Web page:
Mother, My Love Bone is stuck!

Made ya look.  Now, you were probably drawn to the three most important words in that title.  Mother. Love. Bone.  Good.

I don’t believe in coincidences.  Somehow, amid a February spell of depression (or a clinical depression management flare up?), I dutifully picked Mother Love Bone’s Apple from my “special CD shelf.”  I moved my all-time favorites to a shelf of their own.  This shelf is comprised of the mixed tapes (CDs) my husband made for me, all my Pearl Jam albums and sundry recordings, Mother Love Bone’s works, Eddie’s solo stuff, and Smashing Pumpkins’s box set.  Also, two copies of Singles soundtrack.  Yes, two.  I found that, after one play-through, I couldn’t remove it from my car’s CD deck.  No, it wasn’t LITERALLY stuck, but my hands were unable, or unwilling, to eject it from it’s warm place in CD land, located somewhere behind my dashboard.  I must have listened to it for three days straight.  (How’s that for an Easter occurrence?)

I went to teach my creative writing workshop.  A woman, older than I am, read a piece where two of her characters in a club were shouting back and forth during a show:

Character One:”Man, Pearl Jam’s where it’s at!”

Character Two:  “Nah, you’re fulla fuckin’ bullshit, man!  Everyone knows it was all about Mother Love Bone, man!”

Of course, my insides and my smile broadened.  After my workshop, I called my brother.  I never brought up what I had been listening to, until after he recounted talking to a much older, nerdier coworker about music.  “Yeah, dude, I love Pearl Jam,” Jeremy agreed with him.

The dude he was talking to:  “Yeah, but Mother Love Bone?  Holy crap.”

Jeremy, to me, “I know, right?  If Andy had lived…he would have been the most prolific, insanely rocking musician of our time, I think.”

Me, “I love you.”  Well, I didn’t say that immediately, but I know it’s true, whenever I talk to anyone about the music that not only moves me, but saves me.  I feel my chest expand under the press of a February fog of allergies, depression, and shitty weather.  I feel my soul stretch out, smile, and take off for a 5K.

And this is how I feel when Mother!  My Love Bone is stuck.  In fact, as I was playing “car” with my favorite three-year-old (not mine, but I get visitation rights! i.e. I’m her part-time nanny), she picked the album by happenstance, after a week of me listening to it non-stop.  I had put it back, but she picked it up, and in her cute, toddler treble said, “I wan’…THIS ONE!”  Okay.  Truth.  Her favorite color is purple.  As you may know, the album is heavily imbued with the color, and variations of the shade.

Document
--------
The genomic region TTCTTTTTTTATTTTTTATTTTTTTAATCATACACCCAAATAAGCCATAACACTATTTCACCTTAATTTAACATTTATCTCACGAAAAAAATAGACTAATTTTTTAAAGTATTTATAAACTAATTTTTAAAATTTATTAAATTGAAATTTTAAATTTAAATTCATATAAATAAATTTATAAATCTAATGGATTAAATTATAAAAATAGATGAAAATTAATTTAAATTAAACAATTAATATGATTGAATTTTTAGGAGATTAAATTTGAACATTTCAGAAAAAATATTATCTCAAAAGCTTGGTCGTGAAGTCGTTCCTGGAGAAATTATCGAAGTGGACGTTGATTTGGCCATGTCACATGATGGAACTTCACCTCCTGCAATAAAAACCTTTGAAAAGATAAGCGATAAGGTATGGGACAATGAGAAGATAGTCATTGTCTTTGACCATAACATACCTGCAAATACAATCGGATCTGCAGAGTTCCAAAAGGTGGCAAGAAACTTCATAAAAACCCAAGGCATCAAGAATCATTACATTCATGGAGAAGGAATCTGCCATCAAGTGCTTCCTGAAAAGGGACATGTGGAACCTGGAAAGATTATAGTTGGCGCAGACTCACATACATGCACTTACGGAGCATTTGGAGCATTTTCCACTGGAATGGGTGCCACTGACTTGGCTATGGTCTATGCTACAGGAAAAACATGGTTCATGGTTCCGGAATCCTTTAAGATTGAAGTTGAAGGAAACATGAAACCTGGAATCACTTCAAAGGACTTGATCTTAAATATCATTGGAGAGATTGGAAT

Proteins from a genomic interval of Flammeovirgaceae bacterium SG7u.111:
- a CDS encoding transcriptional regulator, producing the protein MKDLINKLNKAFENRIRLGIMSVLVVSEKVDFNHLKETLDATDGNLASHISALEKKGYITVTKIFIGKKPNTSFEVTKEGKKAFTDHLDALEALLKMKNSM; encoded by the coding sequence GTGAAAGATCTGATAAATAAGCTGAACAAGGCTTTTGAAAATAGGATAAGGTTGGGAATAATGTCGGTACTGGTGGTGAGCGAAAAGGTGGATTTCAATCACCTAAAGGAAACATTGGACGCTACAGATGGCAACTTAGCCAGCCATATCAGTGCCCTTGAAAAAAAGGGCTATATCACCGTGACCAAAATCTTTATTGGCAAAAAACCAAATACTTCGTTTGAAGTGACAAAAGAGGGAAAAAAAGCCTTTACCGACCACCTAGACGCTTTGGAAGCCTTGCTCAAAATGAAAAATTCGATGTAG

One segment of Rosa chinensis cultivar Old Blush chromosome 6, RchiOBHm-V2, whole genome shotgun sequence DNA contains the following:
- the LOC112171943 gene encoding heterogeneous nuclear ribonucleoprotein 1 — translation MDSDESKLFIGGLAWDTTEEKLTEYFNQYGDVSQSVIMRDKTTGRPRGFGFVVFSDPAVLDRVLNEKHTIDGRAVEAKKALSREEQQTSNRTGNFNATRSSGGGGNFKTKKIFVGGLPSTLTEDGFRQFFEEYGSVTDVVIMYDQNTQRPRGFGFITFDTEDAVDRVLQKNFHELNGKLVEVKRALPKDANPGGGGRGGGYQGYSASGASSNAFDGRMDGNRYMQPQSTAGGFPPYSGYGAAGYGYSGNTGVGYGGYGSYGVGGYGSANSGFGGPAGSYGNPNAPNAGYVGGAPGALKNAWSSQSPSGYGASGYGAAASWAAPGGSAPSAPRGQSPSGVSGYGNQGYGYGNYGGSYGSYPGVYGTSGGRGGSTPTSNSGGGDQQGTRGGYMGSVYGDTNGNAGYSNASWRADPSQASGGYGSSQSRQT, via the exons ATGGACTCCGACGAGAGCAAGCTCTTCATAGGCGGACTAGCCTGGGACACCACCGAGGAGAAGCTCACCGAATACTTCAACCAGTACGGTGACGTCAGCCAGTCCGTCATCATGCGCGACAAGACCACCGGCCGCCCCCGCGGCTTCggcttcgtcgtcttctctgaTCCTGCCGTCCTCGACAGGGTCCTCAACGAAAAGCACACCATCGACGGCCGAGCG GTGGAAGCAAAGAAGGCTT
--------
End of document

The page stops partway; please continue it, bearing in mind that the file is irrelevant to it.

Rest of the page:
Hence, I put the CD back into my player and there it has stayed for another two-and-a-half listens.  I know that I have articulated many times how alive music makes me feel (Pearl Jam pun welcome).  But I realized many important things this week; rather, I re-realized them.

Going down the road, cruise control, spring-like weather gracing me, I turned the volume up high.  Way higher than I usually do. I could probably sing this album BACKWARDS in perfect pitch.  But I’d rather do what I normally do–which is “car dance.”  Car dancing is when your body can’t help but move in some way to the music you hear.  Sometimes, there’s steering wheel drumming.  Sometimes, there’s what I call interpretive hand-dancing.  This is where I act out the lyrics with my hand, looking to passing cars as though I’m having an emphatic conversation.  And I am.  I converse with my musicians the very same as I would converse with my best friend.  I am happy.  I am free.  I am funny.  I often yell, “Preach it!”  “Tell me more!”  “Sing it, Andy.”  Or “That’s damn right!”  “I’m listening, man, and I know you know that!”

Yeah, I’m still alive.  And I’ve found the very thing that, no, doesn’t “cure” depression, but heals insides of me I ignored.  And that is proper treatment of clinical depression.  Just this week, I posted on Facebook about how one shouldn’t, “be the backup vocalist when you were meant to sing lead.”  This was for myself.  I’m done with the background.  I belong up front. I deserve to be heard.  I shouldn’t be afraid to be heard.  Andy helps me.  What is it about his legacy that makes me feel this way?

The way I car-dance with Mother Love Bone.  (Giving credit to the whole unit, as it should be.)  But I think of Andy’s energy and love and passion for music.  He WAS the music.  He had fears and anxieties just like me, just like the rest of us, but music was his salve, his “cure,” his artistic debt to himself.  He lets me out.  He frees my trapped artist.  And there are never any adequate words to express my gratitude.  “Words and music are my only tools”…and I will use them, Andy, just like you did.  I will use them well.  I would say I wish you could see the legacy you left behind, but I know you do.  And that alone makes me smile contentedly.

See you in the Temple of the Dog, man.

Peace, love, and music.

Rachael

P.S. This post was composed while I was spinning Apple on my turntable.

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